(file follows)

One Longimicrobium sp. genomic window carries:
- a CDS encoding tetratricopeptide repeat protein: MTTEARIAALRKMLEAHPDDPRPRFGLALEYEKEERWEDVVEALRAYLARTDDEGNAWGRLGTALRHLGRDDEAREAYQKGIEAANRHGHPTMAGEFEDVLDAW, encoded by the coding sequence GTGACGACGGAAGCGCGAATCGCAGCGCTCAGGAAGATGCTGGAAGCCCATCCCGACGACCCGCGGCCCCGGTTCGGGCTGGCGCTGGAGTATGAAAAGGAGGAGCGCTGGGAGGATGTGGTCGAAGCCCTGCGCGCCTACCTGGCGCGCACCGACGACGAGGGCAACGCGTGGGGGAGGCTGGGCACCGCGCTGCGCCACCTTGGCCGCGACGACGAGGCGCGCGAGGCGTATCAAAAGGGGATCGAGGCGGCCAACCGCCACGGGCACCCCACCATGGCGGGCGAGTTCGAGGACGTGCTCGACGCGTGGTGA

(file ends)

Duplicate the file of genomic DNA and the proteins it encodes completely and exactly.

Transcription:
One Longimicrobium sp. genomic window carries:
- a CDS encoding tetratricopeptide repeat protein: MTTEARIAALRKMLEAHPDDPRPRFGLALEYEKEERWEDVVEALRAYLARTDDEGNAWGRLGTALRHLGRDDEAREAYQKGIEAANRHGHPTMAGEFEDVLDAW, encoded by the coding sequence GTGACGACGGAAGCGCGAATCGCAGCGCTCAGGAAGATGCTGGAAGCCCATCCCGACGACCCGCGGCCCCGGTTCGGGCTGGCGCTGGAGTATGAAAAGGAGGAGCGCTGGGAGGATGTGGTCGAAGCCCTGCGCGCCTACCTGGCGCGCACCGACGACGAGGGCAACGCGTGGGGGAGGCTGGGCACCGCGCTGCGCCACCTTGGCCGCGACGACGAGGCGCGCGAGGCGTATCAAAAGGGGATCGAGGCGGCCAACCGCCACGGGCACCCCACCATGGCGGGCGAGTTCGAGGACGTGCTCGACGCGTGGTGA